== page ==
I’d like to offer some evidence from Alto Adige as well. Most of the wines here are monovarietal – everything from Pinot Bianco (the region’s most widely planted grape) to Pinot Grigio, Moscato Giallo, Sauvignon and of course, Gewurztraminer. The best examples of these wines – from small estates to large cooperative producers – are laser-focused in their varietal purity and display gorgeous aromatics as well as beautiful structure.
But there are also a handful of blended whites from Alto Adige that rival the most famous counterparts from Friuli. One of the finest I’ve tried in some time is the 2008 Cantina Tramin Stoan. This is a blend of 60% Chardonnay, 22% Sauvignon, 11% Pinot Bianco and 7% Gewurztraminer. My notes on this wine characterize the layers of flavor in this wine – the mid-palate is very impressive – as well as the striking aromatics with notes of chamomile, lilacs and mango – this last emerging, no doubt from the Gewurztraminer.
Winemaker Willi Sturz, who has previously been awarded the title of the year’s best winemaker from Gambero Rosso, the Italian wine bible, ages the wine in large wooden casks of 4000 liters, most of which are anywhere from 2-8 years old. The size of the barrels as well as their age mean minimal wood interference, allowing the aromatics and varietal character to emerge, while also adding a bit of texture to the wine. (For comparison, the small oak barrels known as barriques are 225 liters in size, meaning their wood influence is quite strong, especially with white wines).
What I love about the wines from Cantina Tramin are their varietal character, cleanliness and immaculate balance. Sturz is a genius at taking the finest fruit from more than 275 growers who are members of this cooperative (this is a common practice in the region) and crafting wines that are immediately drinkable upon release, yet often improve after 3-5 years in the bottle. While the Stoan as well as the Nussbaumer Gewurztraminer (arguably the finest in Italy over the past decade) are the most famous, you sense the care Sturz takes in even the basic bottlings of Pinot Grigio, Pinot Bianco and Gewurztraminer (as well as a few lovely red wines).
2008 was a lovely vintage in Alto Adige (and throughout much of Italy, especially for white wines). This was cooler than the highly rated 2007 vintage, so the wines are not as fat on the palate, yet as this was a long growing season, the wines ripened beautifully. The aromatics as well as the vibrant acidity are the keys to the 2008 whites from Alto Adige. Look for this wine to drink well for another 3-5 years. Best of all, this wine has the complexity and structure to accompany a wide variety of foods, from Oriental cuisine (chicken or pork) to veal to lighter game. While it wouldn’t necessarily be my first choice with most seafood, as it would probably out muscle the fish, I do think that it works well with some lightly aged cheeses such as Nostrano, Lagundo or Puzzone di Moena, all made from cow’s milk.
The price for this wine is $33, which I feel is quite fair, especially with other top Italian blended whites selling in the $45-$75 price range. This wine can truly stand with the best of them! I’ve tasted this wine from previous vintages and by now it’s become one of my top ten whites from Italy; when you consider how great the best Italian whites are – and how much I love these wines – that’s saying something on my part.
The national importer is Winebow.
The region of Alto Adige, which straddles the border of Austria, is one of Italy’s most distinguished wine territories. Of the several zones, my favorite is situated in and around the town of Tramin in the southern reaches of the region. Known best for Gewurztraminer, – gewurz in German manes “spicy”; thus Gewurztraminer is the “spicy” grape from Tramin – this commune is also home to vineyards planted to such varieties as Sauvignon (Blanc), Pinot Bianco, Pinot Grigio, Cabernet Sauvignon and Merlot.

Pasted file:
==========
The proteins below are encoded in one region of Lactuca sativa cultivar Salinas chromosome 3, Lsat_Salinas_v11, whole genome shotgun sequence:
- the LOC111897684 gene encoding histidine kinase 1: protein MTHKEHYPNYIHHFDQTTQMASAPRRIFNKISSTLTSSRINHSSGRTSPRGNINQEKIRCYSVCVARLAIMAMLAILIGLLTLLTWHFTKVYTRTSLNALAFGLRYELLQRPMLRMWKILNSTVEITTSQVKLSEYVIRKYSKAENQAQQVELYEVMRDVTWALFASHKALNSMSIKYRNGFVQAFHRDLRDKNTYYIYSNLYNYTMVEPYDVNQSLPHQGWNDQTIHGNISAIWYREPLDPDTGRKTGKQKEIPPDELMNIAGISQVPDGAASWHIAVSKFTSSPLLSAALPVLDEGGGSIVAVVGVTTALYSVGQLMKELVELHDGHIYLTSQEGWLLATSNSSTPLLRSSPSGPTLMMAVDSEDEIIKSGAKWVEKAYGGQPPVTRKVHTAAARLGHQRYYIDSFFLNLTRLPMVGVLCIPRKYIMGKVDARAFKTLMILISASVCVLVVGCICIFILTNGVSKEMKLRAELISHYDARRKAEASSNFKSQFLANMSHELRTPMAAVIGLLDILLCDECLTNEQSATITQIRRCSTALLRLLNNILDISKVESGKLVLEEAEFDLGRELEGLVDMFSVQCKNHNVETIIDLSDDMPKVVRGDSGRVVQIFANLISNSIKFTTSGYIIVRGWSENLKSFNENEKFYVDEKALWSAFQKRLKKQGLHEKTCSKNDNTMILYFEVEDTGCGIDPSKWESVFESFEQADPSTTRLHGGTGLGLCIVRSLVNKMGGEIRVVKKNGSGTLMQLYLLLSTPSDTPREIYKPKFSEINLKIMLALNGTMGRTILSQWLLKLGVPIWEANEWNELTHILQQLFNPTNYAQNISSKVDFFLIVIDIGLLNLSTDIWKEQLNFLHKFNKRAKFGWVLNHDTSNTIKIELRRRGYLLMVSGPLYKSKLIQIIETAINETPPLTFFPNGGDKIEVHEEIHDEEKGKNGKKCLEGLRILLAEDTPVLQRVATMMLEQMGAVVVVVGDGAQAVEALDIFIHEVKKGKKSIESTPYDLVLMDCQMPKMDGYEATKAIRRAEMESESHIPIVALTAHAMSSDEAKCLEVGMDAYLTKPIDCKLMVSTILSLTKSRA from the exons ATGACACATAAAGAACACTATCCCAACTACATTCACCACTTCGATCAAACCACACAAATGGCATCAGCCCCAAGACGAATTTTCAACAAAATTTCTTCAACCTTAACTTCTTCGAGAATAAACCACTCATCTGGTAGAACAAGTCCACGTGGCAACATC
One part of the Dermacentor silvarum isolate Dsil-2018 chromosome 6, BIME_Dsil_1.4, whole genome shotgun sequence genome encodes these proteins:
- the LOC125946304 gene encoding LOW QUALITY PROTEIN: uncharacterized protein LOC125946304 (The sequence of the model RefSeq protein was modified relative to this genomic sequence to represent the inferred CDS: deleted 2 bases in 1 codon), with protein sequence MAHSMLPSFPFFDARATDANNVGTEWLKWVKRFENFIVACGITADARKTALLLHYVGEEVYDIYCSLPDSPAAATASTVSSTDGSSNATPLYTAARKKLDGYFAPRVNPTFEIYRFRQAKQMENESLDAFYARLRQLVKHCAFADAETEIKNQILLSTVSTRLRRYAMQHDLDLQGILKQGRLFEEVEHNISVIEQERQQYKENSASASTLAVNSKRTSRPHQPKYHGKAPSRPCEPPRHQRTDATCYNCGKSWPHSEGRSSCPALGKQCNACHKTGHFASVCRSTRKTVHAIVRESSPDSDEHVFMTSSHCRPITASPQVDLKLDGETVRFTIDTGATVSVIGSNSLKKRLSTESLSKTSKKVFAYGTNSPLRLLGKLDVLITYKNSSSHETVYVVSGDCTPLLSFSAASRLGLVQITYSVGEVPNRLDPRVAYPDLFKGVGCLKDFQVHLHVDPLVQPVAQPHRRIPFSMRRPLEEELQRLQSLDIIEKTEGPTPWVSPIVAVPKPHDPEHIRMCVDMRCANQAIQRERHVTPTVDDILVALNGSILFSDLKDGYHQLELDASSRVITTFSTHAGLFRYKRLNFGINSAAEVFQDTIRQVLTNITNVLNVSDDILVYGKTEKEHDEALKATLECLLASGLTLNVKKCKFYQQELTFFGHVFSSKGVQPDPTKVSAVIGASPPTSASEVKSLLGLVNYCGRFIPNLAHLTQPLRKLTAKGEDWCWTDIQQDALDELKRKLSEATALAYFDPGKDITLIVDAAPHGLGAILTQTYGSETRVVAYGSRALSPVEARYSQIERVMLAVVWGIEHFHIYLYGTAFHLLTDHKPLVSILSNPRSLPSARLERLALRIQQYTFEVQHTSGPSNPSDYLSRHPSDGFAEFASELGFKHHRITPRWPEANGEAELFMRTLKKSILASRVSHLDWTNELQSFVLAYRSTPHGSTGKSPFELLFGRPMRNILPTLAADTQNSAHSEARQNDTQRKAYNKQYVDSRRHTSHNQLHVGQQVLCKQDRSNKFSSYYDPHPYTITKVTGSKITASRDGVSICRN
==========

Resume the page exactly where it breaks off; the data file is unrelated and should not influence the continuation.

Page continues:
Elena Walch (pronounced valk) and her husband Werner manage the great property named for her; established in 1988, the winery’s output today is about 30,000 cases per year. Several wines are routinely among the best of their type in Alto Adige, especially the “Kastelaz” Geurztraminer and the “Castel Ringberg” Sauvignon (the wines are named for the estate vineyard where the grapes originate).
The estate vineyards have ideal exposure and are beautifully farmed; two key reasons why the wines from these sites are so distinctive. The “Kastelaz” Gewurztraminer is a gorgeous rendition of this variety, with sumptuous notes of lychee and yellow roses in the aromatics. Medium-full on the palate, the wine is quite rich and offers a brash spiciness in the finish. This wine benefits from a few years in the bottle; upon release, it is ripe and forward, but with time, it settles down and becomes a wonderful food wine, especially with Oriental cuisine.
The “Ringberg” Sauvignon is typical for this area with its intense aromas of spearmint, freshly cut grass and sweet pea; the vibrant acidity and excellent fruit concentration ensure 3-5 years of enjoyment for this wine in the best vintages, such as 2004, 2007 and 2008. Two other extremely flavorful and well made wines are the “Kastelaz” Pinot Bianco and the spicy “Kastelaz” Merlot Riserva.
One truly special wine is Beyond the Clouds, made primarily from Chardonnay (along with small percentages of local varieties) and aged in small oak barrels. While this is an atypical wine for this area, we have to thank Elena and Werner for creating this blend; rich, lush and delicious, this is subtle in its oak presentation and of course, features the excellent natural acidity you expect from this area.
Elena and Werner are a great couple; both are easy-going and very personable and are wonderful ambassadors for their wines and for the wines of Alto Adige. I highly recommend their wines, especially if you can visit Tramin and have dinner at the restaurant at Castel Ringberg. It’s set in a lovely spot amidst the mountains of Alto Adige and it’s quite an experience to enjoy Elena’s wines paired with the local cuisine. The best wines of Alto Adige – much like the finest offerings from many other Italian regions – are all about varietal purity and uniqueness; these are not international wines, but rather wines that speak of their origins.